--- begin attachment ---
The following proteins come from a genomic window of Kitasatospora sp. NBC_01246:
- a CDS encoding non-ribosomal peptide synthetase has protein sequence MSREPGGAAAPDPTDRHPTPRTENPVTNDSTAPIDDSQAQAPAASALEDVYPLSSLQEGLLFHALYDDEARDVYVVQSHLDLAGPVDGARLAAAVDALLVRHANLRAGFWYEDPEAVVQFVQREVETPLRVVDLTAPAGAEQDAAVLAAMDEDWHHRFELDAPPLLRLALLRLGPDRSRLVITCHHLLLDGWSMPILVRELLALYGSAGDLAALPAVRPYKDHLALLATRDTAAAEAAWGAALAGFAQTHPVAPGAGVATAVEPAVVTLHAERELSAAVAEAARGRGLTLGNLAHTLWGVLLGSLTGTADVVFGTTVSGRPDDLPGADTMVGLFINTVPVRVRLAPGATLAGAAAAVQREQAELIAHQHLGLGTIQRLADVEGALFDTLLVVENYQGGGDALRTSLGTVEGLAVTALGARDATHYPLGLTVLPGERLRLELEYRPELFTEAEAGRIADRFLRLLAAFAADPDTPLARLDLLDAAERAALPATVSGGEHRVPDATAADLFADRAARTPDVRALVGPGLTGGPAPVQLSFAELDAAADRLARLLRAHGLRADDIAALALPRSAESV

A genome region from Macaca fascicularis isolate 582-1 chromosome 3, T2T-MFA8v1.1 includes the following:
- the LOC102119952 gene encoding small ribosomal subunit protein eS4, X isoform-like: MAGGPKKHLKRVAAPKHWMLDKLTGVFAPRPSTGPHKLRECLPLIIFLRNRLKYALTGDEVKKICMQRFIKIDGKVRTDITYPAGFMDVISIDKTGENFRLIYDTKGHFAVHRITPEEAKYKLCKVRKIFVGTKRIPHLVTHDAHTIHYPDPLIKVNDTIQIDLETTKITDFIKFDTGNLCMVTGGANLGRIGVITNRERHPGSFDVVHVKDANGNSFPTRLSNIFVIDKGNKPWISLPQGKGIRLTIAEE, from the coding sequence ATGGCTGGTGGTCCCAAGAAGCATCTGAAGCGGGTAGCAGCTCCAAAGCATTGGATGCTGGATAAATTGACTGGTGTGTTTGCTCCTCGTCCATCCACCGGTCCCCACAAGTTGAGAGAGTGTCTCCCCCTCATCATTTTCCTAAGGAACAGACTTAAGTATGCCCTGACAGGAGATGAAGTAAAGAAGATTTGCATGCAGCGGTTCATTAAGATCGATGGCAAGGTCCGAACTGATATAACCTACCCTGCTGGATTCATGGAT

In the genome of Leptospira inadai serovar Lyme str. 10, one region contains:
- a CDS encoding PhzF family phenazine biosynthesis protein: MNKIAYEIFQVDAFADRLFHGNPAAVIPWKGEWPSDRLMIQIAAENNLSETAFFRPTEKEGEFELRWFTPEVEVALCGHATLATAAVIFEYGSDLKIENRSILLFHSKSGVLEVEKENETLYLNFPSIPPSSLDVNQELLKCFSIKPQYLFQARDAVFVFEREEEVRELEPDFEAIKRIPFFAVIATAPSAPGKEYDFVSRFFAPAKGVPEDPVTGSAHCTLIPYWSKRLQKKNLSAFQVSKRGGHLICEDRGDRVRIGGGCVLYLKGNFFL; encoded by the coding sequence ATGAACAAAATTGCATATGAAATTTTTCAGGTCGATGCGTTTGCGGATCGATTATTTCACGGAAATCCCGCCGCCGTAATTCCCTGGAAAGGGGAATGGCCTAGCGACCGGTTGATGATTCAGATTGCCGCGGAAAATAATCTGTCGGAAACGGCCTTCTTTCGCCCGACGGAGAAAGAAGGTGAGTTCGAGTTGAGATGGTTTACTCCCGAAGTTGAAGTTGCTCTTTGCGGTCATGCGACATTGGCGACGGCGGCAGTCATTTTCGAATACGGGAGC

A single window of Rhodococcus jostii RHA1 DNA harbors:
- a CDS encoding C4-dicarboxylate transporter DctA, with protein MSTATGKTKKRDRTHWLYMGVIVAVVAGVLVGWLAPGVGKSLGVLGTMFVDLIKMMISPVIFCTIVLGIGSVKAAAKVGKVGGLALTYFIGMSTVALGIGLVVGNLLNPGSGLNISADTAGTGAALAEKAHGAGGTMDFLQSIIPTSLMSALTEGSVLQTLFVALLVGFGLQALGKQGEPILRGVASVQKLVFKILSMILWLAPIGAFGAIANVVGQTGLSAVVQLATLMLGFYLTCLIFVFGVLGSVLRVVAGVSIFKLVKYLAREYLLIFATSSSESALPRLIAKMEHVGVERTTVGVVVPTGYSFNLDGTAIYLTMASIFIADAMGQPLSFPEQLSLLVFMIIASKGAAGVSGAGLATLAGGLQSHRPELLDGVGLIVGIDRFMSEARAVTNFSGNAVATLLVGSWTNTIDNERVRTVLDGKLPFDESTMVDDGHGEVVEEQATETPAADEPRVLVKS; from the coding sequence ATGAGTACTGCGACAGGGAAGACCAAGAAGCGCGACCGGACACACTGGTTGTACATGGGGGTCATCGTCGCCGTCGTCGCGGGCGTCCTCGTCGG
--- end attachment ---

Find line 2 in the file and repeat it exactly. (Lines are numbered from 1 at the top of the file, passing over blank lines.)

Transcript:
- a CDS encoding non-ribosomal peptide synthetase has protein sequence MSREPGGAAAPDPTDRHPTPRTENPVTNDSTAPIDDSQAQAPAASALEDVYPLSSLQEGLLFHALYDDEARDVYVVQSHLDLAGPVDGARLAAAVDALLVRHANLRAGFWYEDPEAVVQFVQREVETPLRVVDLTAPAGAEQDAAVLAAMDEDWHHRFELDAPPLLRLALLRLGPDRSRLVITCHHLLLDGWSMPILVRELLALYGSAGDLAALPAVRPYKDHLALLATRDTAAAEAAWGAALAGFAQTHPVAPGAGVATAVEPAVVTLHAERELSAAVAEAARGRGLTLGNLAHTLWGVLLGSLTGTADVVFGTTVSGRPDDLPGADTMVGLFINTVPVRVRLAPGATLAGAAAAVQREQAELIAHQHLGLGTIQRLADVEGALFDTLLVVENYQGGGDALRTSLGTVEGLAVTALGARDATHYPLGLTVLPGERLRLELEYRPELFTEAEAGRIADRFLRLLAAFAADPDTPLARLDLLDAAERAALPATVSGGEHRVPDATAADLFADRAARTPDVRALVGPGLTGGPAPVQLSFAELDAAADRLARLLRAHGLRADDIAALALPRSAESV